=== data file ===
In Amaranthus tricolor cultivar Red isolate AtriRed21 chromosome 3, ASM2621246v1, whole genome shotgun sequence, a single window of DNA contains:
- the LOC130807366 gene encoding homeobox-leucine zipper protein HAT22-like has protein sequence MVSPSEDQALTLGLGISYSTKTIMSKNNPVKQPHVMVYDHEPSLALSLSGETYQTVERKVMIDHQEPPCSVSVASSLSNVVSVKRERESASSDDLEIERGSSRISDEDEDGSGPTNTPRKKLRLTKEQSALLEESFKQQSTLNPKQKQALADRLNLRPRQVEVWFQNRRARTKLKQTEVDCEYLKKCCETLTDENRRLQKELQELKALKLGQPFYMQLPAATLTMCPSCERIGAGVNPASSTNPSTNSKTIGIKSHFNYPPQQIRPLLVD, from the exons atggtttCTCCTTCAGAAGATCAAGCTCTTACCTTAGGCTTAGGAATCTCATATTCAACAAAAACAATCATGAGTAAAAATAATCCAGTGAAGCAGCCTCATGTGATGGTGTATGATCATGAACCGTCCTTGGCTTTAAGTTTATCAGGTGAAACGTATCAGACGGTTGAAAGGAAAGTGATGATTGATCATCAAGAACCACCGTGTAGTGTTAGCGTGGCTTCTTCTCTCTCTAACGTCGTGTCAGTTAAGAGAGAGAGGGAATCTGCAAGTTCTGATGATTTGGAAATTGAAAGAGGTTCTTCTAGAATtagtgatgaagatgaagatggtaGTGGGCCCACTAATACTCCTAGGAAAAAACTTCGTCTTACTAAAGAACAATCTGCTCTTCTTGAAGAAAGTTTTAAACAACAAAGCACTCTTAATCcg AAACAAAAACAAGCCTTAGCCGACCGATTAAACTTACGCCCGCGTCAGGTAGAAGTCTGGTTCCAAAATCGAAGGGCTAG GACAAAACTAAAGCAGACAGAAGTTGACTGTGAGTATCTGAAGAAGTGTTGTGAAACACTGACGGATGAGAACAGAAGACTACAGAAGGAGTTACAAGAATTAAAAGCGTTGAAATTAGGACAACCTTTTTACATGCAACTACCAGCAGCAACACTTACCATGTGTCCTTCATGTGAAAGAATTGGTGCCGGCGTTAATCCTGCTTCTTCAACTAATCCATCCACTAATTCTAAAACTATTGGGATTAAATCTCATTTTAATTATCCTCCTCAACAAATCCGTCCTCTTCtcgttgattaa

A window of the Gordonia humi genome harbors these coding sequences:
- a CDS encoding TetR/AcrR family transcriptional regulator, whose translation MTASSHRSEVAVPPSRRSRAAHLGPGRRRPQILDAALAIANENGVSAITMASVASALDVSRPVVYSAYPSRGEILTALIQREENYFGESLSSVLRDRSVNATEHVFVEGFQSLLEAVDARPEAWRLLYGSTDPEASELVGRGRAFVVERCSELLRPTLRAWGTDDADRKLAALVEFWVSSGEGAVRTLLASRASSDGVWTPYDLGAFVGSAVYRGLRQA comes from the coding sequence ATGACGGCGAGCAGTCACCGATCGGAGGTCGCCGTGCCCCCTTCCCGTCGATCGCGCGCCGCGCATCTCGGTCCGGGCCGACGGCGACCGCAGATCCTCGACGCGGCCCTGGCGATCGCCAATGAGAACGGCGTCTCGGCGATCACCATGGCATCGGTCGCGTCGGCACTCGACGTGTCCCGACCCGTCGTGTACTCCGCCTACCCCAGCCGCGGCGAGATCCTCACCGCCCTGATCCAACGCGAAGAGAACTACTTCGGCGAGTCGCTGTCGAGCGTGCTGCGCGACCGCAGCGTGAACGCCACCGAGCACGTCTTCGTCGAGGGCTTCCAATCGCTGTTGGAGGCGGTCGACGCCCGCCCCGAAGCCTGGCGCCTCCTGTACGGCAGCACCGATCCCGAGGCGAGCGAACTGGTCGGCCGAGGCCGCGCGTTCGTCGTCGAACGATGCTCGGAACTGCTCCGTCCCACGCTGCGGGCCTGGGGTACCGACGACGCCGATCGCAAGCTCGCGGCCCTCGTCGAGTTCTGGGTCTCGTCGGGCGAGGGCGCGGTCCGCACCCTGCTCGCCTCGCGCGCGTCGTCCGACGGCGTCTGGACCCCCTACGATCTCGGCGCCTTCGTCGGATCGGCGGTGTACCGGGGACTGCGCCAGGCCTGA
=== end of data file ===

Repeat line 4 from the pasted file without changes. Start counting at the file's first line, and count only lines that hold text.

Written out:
- a CDS encoding TetR/AcrR family transcriptional regulator, whose translation MTASSHRSEVAVPPSRRSRAAHLGPGRRRPQILDAALAIANENGVSAITMASVASALDVSRPVVYSAYPSRGEILTALIQREENYFGESLSSVLRDRSVNATEHVFVEGFQSLLEAVDARPEAWRLLYGSTDPEASELVGRGRAFVVERCSELLRPTLRAWGTDDADRKLAALVEFWVSSGEGAVRTLLASRASSDGVWTPYDLGAFVGSAVYRGLRQA comes from the coding sequence ATGACGGCGAGCAGTCACCGATCGGAGGTCGCCGTGCCCCCTTCCCGTCGATCGCGCGCCGCGCATCTCGGTCCGGGCCGACGGCGACCGCAGATCCTCGACGCGGCCCTGGCGATCGCCAATGAGAACGGCGTCTCGGCGATCACCATGGCATCGGTCGCGTCGGCACTCGACGTGTCCCGACCCGTCGTGTACTCCGCCTACCCCAGCCGCGGCGAGATCCTCACCGCCCTGATCCAACGCGAAGAGAACTACTTCGGCGAGTCGCTGTCGAGCGTGCTGCGCGACCGCAGCGTGAACGCCACCGAGCACGTCTTCGTCGAGGGCTTCCAATCGCTGTTGGAGGCGGTCGACGCCCGCCCCGAAGCCTGGCGCCTCCTGTACGGCAGCACCGATCCCGAGGCGAGCGAACTGGTCGGCCGAGGCCGCGCGTTCGTCGTCGAACGATGCTCGGAACTGCTCCGTCCCACGCTGCGGGCCTGGGGTACCGACGACGCCGATCGCAAGCTCGCGGCCCTCGTCGAGTTCTGGGTCTCGTCGGGCGAGGGCGCGGTCCGCACCCTGCTCGCCTCGCGCGCGTCGTCCGACGGCGTCTGGACCCCCTACGATCTCGGCGCCTTCGTCGGATCGGCGGTGTACCGGGGACTGCGCCAGGCCTGA